SHAH ALAM: Silver Bird Group Bhd hopes to be cashflow positive by mid-next year, but the financially-troubled breadmaker will continue to show a loss in the financial year ended Oct 31 (FY13).
Vincent Chew, who has been tasked with salvaging the Practice Note 17 (PN17) firm, told reporters after an EGM yesterday that while the situation remained dire, its turnaround was starting to show progress.
He said Silver Bird, which had obtained shareholders’ approval to change its name to High-5 Conglomerate Bhd, was still working out its regularisation plan with Bursa Malaysia.
Once the plan is implemented, Silver Bird has to achieve two consecutive quarters of profit in order to be removed from PN17 status.
In the nine months to July, it posted a net loss of RM32.6mil on revenue of RM60.02mil, an improvement over the RM319.85mil net loss of the previous year.
The company expects to secure approvals from the regulators, as well as its shareholders and creditors, for its regularisation by June.
This leaves only a few months in FY14, which means Silver Bird may not be operationally profitable for the full year, according to Chew.
“With the interim funding, our sales have improved from RM5mil to RM7mil. If we can bring this up to RM10mil within six months, then we will be close to breaking even,” he said.
Under the interim funding proposal unveiled in July, Sunsci Holdings Sdn Bhd and Covenant Equity Consulting Sdn Bhd had agreed to inject RM16mil into Silver Bird in exchange for redeemable preference shares (RPS) in a wholly-owned unit of Silver Bird, as well as the option to acquire up to 40% of its enlarged share capital over a three-year period.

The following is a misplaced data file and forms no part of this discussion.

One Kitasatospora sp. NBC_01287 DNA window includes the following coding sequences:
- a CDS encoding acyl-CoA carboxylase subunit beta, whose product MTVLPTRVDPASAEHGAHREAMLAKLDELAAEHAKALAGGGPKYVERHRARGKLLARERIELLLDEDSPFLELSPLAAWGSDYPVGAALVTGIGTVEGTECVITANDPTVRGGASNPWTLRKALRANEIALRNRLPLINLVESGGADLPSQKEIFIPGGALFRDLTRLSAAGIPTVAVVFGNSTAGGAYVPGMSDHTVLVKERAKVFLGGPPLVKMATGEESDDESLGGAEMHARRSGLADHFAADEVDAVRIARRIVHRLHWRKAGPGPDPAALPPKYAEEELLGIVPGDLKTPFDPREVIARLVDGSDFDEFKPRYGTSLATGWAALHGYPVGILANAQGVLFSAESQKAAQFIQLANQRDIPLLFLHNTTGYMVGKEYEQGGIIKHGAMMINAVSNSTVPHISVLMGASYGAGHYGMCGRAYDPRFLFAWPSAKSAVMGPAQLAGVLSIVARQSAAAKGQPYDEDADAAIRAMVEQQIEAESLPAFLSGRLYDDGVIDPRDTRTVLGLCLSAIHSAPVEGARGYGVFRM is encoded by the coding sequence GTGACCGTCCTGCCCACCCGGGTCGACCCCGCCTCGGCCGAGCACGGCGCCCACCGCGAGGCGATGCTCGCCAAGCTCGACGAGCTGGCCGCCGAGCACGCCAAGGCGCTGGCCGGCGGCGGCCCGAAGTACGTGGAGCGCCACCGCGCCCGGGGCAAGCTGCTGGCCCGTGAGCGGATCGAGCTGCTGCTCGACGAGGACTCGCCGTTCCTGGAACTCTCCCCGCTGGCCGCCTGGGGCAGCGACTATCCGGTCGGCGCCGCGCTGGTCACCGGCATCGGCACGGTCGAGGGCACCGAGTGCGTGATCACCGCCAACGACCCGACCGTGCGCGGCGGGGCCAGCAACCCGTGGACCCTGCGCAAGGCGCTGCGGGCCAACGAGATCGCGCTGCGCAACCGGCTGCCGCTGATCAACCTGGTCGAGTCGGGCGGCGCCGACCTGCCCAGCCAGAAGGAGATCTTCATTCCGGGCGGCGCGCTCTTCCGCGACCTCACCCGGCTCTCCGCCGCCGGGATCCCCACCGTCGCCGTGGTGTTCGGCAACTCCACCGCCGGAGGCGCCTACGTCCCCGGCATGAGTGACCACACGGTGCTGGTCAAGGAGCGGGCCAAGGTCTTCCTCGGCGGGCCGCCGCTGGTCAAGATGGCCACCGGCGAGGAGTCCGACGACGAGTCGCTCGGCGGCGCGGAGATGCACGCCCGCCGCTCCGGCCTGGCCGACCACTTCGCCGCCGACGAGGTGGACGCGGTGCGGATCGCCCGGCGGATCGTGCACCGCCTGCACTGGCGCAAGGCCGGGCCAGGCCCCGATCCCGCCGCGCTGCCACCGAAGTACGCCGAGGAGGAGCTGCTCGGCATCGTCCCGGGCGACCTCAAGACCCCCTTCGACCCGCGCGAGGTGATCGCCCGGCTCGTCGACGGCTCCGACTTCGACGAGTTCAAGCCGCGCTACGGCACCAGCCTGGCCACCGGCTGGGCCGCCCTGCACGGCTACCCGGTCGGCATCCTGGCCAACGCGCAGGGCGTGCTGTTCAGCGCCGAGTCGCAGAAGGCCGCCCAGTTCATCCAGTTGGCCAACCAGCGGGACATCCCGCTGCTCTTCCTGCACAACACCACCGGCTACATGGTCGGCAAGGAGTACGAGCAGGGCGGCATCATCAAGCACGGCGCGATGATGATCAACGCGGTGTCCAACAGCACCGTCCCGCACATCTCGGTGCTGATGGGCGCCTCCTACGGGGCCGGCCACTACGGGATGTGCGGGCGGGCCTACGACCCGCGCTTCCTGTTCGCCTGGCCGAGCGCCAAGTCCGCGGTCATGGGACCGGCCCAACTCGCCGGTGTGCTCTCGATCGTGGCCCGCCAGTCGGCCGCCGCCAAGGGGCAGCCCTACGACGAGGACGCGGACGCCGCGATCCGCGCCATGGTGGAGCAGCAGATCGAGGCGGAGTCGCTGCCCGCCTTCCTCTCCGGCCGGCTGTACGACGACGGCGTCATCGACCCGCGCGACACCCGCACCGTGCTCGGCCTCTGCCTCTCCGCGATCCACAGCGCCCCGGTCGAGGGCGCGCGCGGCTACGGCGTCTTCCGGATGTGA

Covenant Equity is led by Chew, who was also hired by Silver Bird to carry out a forensic audit when RM297mil went missing from its accounts early last year.
“Our working capital is insufficient. We have no money to advertise. And that’s not even factoring in rising electricity costs. We are trying to make sure our products are more prominent on store shelves,” Chew said.
Silver Bird’s plants are under-utilised at between 40% and 50%. Malaysia’s bread market was worth RM100mil a month, Chew noted.
Silver Bird’s market share stood at some 5%-6%, one-third of what it used to command. It is aiming to raise this to 6%-8%.
The rate of unsold bread that is returned has dwindled to 20% from 30%, Chew said. Silver Bird was targeting to reduce this to 10%.
The ailing confectionery maker was also ramping up its distribution network, which has been halved to 6,000 outlets.
Chew said Silver Bird was still negotiating the terms of its rental with its landlord, AmanahRaya REIT, for the land on which its 15-acre factory sits in Seksyen 21 here.
AmanahRaya had agreed to extend the lease in November by a year to August 2014, but Silver Bird is disputing the fee of RM608,000 a month, citing the market rate of just RM350,000 to RM450,000.
Shares of Silver Bird were unchanged at the close yesterday at 11.5 sen.
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